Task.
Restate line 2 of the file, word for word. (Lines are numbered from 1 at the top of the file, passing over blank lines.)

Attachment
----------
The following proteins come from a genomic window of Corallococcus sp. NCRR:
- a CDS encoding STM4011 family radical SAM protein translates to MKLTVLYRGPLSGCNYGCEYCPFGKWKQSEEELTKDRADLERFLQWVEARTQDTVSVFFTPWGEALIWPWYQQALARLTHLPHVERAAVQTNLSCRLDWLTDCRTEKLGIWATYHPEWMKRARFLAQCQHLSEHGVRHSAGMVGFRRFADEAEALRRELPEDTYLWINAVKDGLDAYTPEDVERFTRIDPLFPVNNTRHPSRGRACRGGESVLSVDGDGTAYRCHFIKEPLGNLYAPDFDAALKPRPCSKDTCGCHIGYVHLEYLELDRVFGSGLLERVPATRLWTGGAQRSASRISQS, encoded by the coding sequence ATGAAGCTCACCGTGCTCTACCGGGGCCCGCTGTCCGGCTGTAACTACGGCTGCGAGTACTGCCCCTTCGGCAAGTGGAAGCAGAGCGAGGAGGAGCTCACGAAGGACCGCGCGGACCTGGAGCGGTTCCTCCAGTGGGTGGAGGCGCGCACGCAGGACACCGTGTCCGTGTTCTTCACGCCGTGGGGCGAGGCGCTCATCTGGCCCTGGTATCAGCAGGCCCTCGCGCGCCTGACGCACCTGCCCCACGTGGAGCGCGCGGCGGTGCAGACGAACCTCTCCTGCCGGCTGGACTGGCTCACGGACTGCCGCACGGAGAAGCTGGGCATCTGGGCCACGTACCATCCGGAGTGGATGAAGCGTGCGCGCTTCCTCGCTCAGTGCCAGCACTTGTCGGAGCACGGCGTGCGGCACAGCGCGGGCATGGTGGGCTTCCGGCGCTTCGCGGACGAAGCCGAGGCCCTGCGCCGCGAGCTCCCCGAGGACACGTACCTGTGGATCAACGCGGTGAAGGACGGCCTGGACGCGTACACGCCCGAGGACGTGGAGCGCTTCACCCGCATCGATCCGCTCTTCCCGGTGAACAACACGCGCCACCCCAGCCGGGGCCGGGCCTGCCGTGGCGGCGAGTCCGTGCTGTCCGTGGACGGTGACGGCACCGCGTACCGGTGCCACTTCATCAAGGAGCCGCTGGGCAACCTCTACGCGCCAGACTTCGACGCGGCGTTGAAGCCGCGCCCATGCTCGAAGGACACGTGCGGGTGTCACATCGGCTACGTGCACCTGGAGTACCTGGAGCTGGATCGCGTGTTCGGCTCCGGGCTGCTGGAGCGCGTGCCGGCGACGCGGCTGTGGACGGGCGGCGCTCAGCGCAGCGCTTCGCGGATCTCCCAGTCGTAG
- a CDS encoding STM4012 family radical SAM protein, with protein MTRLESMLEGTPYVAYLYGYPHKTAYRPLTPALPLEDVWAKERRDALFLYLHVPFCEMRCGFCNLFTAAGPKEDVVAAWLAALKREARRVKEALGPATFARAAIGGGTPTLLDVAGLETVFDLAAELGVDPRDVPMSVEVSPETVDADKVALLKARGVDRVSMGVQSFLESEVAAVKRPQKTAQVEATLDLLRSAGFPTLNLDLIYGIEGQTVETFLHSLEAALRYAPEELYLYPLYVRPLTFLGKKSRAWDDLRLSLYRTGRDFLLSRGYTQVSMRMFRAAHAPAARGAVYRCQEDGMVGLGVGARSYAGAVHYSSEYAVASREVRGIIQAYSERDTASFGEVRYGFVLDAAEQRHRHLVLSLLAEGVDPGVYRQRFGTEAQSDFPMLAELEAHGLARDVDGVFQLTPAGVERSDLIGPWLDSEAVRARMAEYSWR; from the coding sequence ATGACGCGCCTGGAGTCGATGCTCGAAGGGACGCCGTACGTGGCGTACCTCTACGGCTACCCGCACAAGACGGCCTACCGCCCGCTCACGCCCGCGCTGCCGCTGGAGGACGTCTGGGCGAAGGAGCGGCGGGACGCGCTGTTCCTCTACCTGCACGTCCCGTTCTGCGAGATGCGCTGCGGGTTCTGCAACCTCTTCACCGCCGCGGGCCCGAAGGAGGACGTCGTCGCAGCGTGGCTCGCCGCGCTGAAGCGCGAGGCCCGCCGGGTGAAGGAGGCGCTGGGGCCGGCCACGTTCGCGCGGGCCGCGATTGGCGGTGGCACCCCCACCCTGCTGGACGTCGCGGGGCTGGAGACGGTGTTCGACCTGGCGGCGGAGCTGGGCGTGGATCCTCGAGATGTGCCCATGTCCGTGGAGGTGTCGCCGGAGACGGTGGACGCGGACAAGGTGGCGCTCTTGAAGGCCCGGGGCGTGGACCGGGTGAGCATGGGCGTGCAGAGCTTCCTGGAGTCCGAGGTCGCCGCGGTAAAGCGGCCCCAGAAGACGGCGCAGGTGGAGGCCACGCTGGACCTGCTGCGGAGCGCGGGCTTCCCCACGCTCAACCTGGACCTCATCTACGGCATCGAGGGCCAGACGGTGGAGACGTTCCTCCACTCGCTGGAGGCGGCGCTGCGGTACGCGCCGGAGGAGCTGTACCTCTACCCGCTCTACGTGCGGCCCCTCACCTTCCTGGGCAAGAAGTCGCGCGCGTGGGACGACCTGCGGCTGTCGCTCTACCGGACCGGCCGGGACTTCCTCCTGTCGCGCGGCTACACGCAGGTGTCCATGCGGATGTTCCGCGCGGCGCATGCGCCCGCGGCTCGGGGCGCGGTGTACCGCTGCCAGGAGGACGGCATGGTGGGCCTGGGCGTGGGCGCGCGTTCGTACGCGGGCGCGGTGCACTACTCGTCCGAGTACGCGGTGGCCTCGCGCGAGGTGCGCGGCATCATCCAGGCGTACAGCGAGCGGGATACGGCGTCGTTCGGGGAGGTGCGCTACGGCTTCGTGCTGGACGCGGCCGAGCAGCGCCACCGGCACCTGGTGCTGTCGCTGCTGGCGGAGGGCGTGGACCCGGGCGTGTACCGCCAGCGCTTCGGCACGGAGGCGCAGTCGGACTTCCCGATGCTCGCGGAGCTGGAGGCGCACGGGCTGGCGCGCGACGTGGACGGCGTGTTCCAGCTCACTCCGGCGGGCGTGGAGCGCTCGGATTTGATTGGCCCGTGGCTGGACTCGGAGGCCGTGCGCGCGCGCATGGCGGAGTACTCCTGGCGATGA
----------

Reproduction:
- a CDS encoding STM4011 family radical SAM protein translates to MKLTVLYRGPLSGCNYGCEYCPFGKWKQSEEELTKDRADLERFLQWVEARTQDTVSVFFTPWGEALIWPWYQQALARLTHLPHVERAAVQTNLSCRLDWLTDCRTEKLGIWATYHPEWMKRARFLAQCQHLSEHGVRHSAGMVGFRRFADEAEALRRELPEDTYLWINAVKDGLDAYTPEDVERFTRIDPLFPVNNTRHPSRGRACRGGESVLSVDGDGTAYRCHFIKEPLGNLYAPDFDAALKPRPCSKDTCGCHIGYVHLEYLELDRVFGSGLLERVPATRLWTGGAQRSASRISQS, encoded by the coding sequence ATGAAGCTCACCGTGCTCTACCGGGGCCCGCTGTCCGGCTGTAACTACGGCTGCGAGTACTGCCCCTTCGGCAAGTGGAAGCAGAGCGAGGAGGAGCTCACGAAGGACCGCGCGGACCTGGAGCGGTTCCTCCAGTGGGTGGAGGCGCGCACGCAGGACACCGTGTCCGTGTTCTTCACGCCGTGGGGCGAGGCGCTCATCTGGCCCTGGTATCAGCAGGCCCTCGCGCGCCTGACGCACCTGCCCCACGTGGAGCGCGCGGCGGTGCAGACGAACCTCTCCTGCCGGCTGGACTGGCTCACGGACTGCCGCACGGAGAAGCTGGGCATCTGGGCCACGTACCATCCGGAGTGGATGAAGCGTGCGCGCTTCCTCGCTCAGTGCCAGCACTTGTCGGAGCACGGCGTGCGGCACAGCGCGGGCATGGTGGGCTTCCGGCGCTTCGCGGACGAAGCCGAGGCCCTGCGCCGCGAGCTCCCCGAGGACACGTACCTGTGGATCAACGCGGTGAAGGACGGCCTGGACGCGTACACGCCCGAGGACGTGGAGCGCTTCACCCGCATCGATCCGCTCTTCCCGGTGAACAACACGCGCCACCCCAGCCGGGGCCGGGCCTGCCGTGGCGGCGAGTCCGTGCTGTCCGTGGACGGTGACGGCACCGCGTACCGGTGCCACTTCATCAAGGAGCCGCTGGGCAACCTCTACGCGCCAGACTTCGACGCGGCGTTGAAGCCGCGCCCATGCTCGAAGGACACGTGCGGGTGTCACATCGGCTACGTGCACCTGGAGTACCTGGAGCTGGATCGCGTGTTCGGCTCCGGGCTGCTGGAGCGCGTGCCGGCGACGCGGCTGTGGACGGGCGGCGCTCAGCGCAGCGCTTCGCGGATCTCCCAGTCGTAG